John Pletz–(Crain’s Business)–A hospital run by a small group of nuns in Peoria probably isn’t the first place you’d look for the cutting edge.
But OSF Healthcare, which runs 11 hospitals across the state, is one of a few dozen hospitals nationwide directly investing in startups. Some of the more well-known hospitals with venture funds include Cleveland Clinic, Intermountain Healthcare, Providence Health and Ascension.
OSF has set aside about $75 million to invest in startups. It plans to do four to six deals a year, says Stanley Lynall, director of venture investments. The fund already has made four investments, including Chicago-based Avia, which helps hospitals evaluate startups and innovation. It also invests in startups.
Other completed deals include Dallas-based Pieces Technology, which makes data-sharing software for hospitals, and Salt Lake City-based Health Catalyst, a data-analytics company. It has a pending deal with a Chicago-area medical-device company, Lynall said. In taking on startup investments, OSF is treading where many of its peers, including giants such as Northwestern Memorial Hospital and University of Chicago Medicine are not.
“We’re expecting to make a financial return on our investment,” Lynall said. “But it’s mainly about finding new technology to deploy that will improve (care). Traditionally, there hasn’t been a lot of R&D done at (hospital systems.”
OSF has a long history of innovation, he says. It got a turbo boost about three years ago from Jump Trading, which donated $25 million for a training and simulation center in Peoria.
Successful innovation and venture investing “can be done from Peoria,” Lynall said, though he adds, “it might us take a little longer to get there,” given flight schedules that can sometimes be challenging.
It already partners with startups looking to test new technologies, says Matthew Warrens, the hospital’s vice president of innovation. OSF is a backer of Matter, an incubator for health-tech startups at the Merchandise Mart, and in pilot programs with two of its member companies.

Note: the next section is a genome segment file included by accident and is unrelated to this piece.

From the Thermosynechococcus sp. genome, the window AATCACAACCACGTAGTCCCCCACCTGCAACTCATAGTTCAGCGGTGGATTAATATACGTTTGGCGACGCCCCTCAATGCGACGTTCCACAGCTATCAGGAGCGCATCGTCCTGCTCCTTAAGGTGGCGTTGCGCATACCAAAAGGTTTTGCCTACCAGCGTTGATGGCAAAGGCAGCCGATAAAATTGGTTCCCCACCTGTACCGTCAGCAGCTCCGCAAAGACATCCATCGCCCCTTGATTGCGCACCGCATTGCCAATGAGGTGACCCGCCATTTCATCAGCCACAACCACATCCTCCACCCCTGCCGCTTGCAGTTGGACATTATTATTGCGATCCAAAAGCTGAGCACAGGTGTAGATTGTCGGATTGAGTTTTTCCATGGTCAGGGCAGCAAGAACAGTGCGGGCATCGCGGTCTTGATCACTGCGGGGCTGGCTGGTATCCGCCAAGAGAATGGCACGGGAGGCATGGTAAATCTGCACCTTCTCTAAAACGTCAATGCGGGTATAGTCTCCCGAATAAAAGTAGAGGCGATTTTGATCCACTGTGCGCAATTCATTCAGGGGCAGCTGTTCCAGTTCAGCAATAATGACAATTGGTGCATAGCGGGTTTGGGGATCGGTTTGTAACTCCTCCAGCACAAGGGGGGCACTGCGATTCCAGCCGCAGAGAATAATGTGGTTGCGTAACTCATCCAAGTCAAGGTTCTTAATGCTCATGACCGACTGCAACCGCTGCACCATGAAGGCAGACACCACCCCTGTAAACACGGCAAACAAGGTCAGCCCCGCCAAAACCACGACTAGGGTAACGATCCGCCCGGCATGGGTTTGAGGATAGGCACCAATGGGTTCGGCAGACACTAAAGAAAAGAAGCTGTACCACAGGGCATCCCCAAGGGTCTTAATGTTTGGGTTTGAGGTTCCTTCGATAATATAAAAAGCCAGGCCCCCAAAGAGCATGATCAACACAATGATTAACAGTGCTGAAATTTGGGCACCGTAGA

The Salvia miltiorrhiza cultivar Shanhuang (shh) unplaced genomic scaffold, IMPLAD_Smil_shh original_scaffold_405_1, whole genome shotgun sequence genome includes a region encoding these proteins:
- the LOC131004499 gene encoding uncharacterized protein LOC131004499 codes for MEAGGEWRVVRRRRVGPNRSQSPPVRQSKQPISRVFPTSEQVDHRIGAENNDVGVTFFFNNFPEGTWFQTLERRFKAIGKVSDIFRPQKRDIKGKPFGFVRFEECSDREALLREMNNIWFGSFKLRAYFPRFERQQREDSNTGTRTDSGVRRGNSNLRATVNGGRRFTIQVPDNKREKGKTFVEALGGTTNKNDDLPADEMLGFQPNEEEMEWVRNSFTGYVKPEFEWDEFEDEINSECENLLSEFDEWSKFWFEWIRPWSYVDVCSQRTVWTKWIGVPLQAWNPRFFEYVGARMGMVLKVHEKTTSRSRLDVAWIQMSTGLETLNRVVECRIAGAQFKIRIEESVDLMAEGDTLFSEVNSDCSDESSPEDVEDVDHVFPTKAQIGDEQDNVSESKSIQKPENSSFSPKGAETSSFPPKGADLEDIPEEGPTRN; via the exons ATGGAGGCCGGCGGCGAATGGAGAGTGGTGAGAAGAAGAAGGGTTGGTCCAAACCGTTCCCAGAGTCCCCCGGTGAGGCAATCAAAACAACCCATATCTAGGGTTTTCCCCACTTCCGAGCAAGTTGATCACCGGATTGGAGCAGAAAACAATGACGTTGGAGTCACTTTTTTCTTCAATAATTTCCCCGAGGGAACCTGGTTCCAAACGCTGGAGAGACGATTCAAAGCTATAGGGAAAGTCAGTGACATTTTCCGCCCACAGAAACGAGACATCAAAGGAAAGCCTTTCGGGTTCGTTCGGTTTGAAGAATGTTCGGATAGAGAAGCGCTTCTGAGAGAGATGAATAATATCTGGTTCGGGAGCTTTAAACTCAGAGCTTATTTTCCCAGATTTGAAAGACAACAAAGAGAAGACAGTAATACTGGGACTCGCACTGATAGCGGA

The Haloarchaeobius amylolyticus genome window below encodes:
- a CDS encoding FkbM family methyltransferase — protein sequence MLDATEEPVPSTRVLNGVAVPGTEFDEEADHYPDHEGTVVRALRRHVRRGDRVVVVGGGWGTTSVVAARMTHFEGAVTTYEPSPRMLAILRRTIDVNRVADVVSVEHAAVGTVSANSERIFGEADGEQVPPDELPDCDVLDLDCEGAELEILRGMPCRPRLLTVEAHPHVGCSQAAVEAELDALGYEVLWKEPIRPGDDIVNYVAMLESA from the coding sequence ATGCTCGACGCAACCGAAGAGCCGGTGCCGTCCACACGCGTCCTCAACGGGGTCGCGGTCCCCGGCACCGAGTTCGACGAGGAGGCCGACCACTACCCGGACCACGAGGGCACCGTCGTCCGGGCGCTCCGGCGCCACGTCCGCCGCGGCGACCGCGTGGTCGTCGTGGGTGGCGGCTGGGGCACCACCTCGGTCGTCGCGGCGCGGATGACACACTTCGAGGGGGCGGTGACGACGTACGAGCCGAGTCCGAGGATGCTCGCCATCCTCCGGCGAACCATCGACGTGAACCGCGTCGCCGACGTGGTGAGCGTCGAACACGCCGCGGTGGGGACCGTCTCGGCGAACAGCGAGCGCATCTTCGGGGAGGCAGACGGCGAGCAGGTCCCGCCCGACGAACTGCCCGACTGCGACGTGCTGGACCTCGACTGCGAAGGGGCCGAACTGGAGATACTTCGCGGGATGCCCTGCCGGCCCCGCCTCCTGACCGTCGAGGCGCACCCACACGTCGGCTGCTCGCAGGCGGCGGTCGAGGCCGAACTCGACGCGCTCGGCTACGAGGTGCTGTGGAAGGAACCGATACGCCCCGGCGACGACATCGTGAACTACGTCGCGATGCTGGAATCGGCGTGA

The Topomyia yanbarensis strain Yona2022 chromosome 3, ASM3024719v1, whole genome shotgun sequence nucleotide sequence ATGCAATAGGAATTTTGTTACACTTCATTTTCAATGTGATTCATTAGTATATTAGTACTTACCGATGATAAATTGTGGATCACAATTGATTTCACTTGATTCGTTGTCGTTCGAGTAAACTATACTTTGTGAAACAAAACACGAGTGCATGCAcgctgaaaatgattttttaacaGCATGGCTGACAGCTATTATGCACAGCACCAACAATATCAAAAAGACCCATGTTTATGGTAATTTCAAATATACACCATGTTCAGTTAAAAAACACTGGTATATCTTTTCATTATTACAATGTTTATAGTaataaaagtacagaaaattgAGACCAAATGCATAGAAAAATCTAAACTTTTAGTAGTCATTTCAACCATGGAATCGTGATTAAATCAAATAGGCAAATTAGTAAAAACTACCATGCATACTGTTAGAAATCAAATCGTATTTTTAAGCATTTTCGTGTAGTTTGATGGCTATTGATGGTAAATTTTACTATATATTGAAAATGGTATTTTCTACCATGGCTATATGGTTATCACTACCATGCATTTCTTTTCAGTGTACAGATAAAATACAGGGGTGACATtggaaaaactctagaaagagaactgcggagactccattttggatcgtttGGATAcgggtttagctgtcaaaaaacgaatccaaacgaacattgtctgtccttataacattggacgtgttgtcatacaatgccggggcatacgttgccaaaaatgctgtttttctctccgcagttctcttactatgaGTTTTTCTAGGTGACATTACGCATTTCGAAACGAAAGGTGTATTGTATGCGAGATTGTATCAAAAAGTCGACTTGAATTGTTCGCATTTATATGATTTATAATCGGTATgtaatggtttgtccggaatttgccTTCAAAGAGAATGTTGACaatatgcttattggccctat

“This was a logical next step,” he says of investing directly. “We think there’s value in feedback we can provide that they might not get from a traditional VC.”
Ideally, the hospital will look to partner with other investors on deals, rather than lead them. A number of insurance companies, such as Blue Cross Blue Shield Association, have their own funds. But few hospitals have made the leap.
Overall corporate venture capital investment in startups from software to real estate, is on the rise. About 27 percent of deals had some corporate venture component in the first quarter. That’s up from 22 percent a year earlier, according to CB Insights, a New York-based research firm. Investment in digital health startups was $1.7 billion, up from about $1 billion a year ago, according to the Venture Pulse Report from CB Insights and KPMG.
“If I’m a startup founder and CEO, and I’m choosing which capital to bring in, it’s a two-fer to get a health system to invest,” says Garrett Vygantas, a partner at Jump Capital, a Chicago-based venture fund that also is backed by the founders of Jump Trading. It partnered with OSF Ventures on the Pieces Technology investment. “They’re going to get deluged with deal flow.”